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CARD15/NOD2 polymorphisms do not explain concordance of Crohn´s disease in Swedish monozygotic twins
Division of Gastroenterology, Department of Internal Medicine, Orebro University Hospital, Orebro, Sweden.ORCID iD: 0000-0003-0122-7234
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2005 (English)In: Digestive and Liver Disease, ISSN 1590-8658, E-ISSN 1878-3562, Vol. 37, no 10, p. 768-762Article in journal (Refereed) Published
Abstract [en]

BACKGROUND: CARD15/NOD2 polymorphisms are associated with Crohn's disease. There is a high concordance for disease and disease phenotype in monozygotic twin pairs with Crohn's disease.

AIM: We studied CARD15/NOD2 polymorphisms in a Swedish, population-based cohort of monozygotic twins with Crohn's disease to assess whether these variants explain disease concordance.

SUBJECTS AND METHODS: Twenty-nine monozygotic twin pairs (concordant n=9, discordant n=20) with Crohn's disease and 192 healthy controls were investigated for the CARD15/NOD2 variants Arg702Trp, Gly908Arg and Leu1007fsinsC.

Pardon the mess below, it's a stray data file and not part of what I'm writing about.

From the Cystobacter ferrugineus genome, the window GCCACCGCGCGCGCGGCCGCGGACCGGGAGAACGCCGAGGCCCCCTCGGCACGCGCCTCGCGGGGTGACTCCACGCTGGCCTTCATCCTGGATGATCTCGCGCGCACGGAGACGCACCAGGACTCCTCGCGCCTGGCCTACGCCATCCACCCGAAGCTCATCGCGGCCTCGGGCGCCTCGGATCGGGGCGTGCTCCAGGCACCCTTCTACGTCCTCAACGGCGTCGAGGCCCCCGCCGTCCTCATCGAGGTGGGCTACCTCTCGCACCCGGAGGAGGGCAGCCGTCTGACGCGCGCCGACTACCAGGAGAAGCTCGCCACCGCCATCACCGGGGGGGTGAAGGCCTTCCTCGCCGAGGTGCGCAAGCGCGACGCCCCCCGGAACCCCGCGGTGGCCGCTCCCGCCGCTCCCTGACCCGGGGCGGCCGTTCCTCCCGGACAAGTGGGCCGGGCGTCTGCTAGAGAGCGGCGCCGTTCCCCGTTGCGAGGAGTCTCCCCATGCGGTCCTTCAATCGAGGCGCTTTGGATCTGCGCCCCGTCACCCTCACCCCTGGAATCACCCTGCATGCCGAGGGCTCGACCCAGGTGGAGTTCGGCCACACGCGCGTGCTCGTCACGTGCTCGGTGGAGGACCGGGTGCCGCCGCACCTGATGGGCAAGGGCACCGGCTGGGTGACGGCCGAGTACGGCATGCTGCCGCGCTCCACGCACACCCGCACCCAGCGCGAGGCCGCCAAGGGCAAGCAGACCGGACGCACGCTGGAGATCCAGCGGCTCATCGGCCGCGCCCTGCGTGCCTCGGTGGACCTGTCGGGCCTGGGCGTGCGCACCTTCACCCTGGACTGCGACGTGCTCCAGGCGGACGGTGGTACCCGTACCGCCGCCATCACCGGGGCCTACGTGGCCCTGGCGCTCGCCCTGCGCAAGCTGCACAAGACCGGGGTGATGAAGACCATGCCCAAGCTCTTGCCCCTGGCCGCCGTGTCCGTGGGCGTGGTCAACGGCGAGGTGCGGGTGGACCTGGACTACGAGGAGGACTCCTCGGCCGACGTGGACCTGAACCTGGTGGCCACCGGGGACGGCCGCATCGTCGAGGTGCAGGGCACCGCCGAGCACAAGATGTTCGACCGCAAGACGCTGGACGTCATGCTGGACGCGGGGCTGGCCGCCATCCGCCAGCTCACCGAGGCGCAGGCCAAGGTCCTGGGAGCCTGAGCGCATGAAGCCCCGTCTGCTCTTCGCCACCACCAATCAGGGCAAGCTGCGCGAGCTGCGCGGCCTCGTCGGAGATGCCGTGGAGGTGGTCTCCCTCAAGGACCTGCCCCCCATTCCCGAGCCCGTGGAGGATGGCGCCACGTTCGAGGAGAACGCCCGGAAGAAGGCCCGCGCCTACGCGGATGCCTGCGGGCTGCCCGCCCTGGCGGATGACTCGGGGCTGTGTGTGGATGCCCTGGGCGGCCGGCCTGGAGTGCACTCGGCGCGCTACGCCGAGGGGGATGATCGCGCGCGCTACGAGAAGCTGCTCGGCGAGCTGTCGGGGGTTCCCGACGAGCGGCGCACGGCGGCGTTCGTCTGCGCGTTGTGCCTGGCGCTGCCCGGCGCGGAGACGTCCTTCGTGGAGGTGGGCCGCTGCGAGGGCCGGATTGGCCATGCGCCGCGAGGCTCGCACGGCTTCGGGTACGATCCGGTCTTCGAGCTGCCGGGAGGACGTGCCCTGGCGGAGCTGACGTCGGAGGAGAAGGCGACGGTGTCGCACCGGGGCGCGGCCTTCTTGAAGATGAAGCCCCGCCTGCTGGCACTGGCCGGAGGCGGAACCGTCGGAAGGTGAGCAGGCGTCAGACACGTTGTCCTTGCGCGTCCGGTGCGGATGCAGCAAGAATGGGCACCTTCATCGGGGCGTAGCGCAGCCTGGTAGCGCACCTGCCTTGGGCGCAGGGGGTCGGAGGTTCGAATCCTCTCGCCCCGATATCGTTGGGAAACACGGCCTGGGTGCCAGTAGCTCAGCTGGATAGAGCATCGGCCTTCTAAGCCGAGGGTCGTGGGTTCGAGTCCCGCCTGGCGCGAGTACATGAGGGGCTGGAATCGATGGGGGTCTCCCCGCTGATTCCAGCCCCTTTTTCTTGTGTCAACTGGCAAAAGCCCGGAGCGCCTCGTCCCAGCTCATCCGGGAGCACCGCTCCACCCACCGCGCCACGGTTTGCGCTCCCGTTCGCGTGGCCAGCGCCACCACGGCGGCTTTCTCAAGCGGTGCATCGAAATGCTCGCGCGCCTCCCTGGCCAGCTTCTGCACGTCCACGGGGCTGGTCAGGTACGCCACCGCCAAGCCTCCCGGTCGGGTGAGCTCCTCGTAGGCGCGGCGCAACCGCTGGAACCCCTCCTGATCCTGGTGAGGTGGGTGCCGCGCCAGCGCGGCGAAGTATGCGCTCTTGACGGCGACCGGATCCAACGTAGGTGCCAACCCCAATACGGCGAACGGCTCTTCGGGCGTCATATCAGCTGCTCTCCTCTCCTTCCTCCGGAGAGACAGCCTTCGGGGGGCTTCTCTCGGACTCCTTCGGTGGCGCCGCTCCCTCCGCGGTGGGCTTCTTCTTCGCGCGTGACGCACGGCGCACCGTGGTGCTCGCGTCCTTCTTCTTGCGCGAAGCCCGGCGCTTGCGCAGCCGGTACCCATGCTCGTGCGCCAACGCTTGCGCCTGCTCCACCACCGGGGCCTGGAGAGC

RESULTS: CARD15/NOD2 mutations were found in 5/38 (13%) twins with Crohn's disease, corresponding to a total allele frequency of 6.6%. Only 2/9 concordant twin pairs carried any of the variants and the remaining seven were wild type genotype. The total allele frequency was 4.4 times higher (95% confidence interval 1.0-21.5, p=0.06) in concordant twins than in discordant ones, 11.1% versus 2.5%. In healthy controls the total allele frequency was 2.6%.

CONCLUSIONS: CARD15/NOD2 polymorphisms contribute but do not alone explain concordance of Crohn's disease in monozygotic twins and, at least in a Swedish population, other polymorphisms are required. The low occurrence of CARD15/NOD2 mutations in the study and other Northern European populations suggests that these variants are of less importance in Northern Europe.

Place, publisher, year, edition, pages
2005. Vol. 37, no 10, p. 768-762
National Category
Clinical Medicine
Research subject
Medicine
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URN: urn:nbn:se:oru:diva-27391PubMedID: 16002353OAI: oai:DiVA.org:oru-27391DiVA, id: diva2:603618
Available from: 2013-02-06 Created: 2013-02-06 Last updated: 2017-12-06Bibliographically approved

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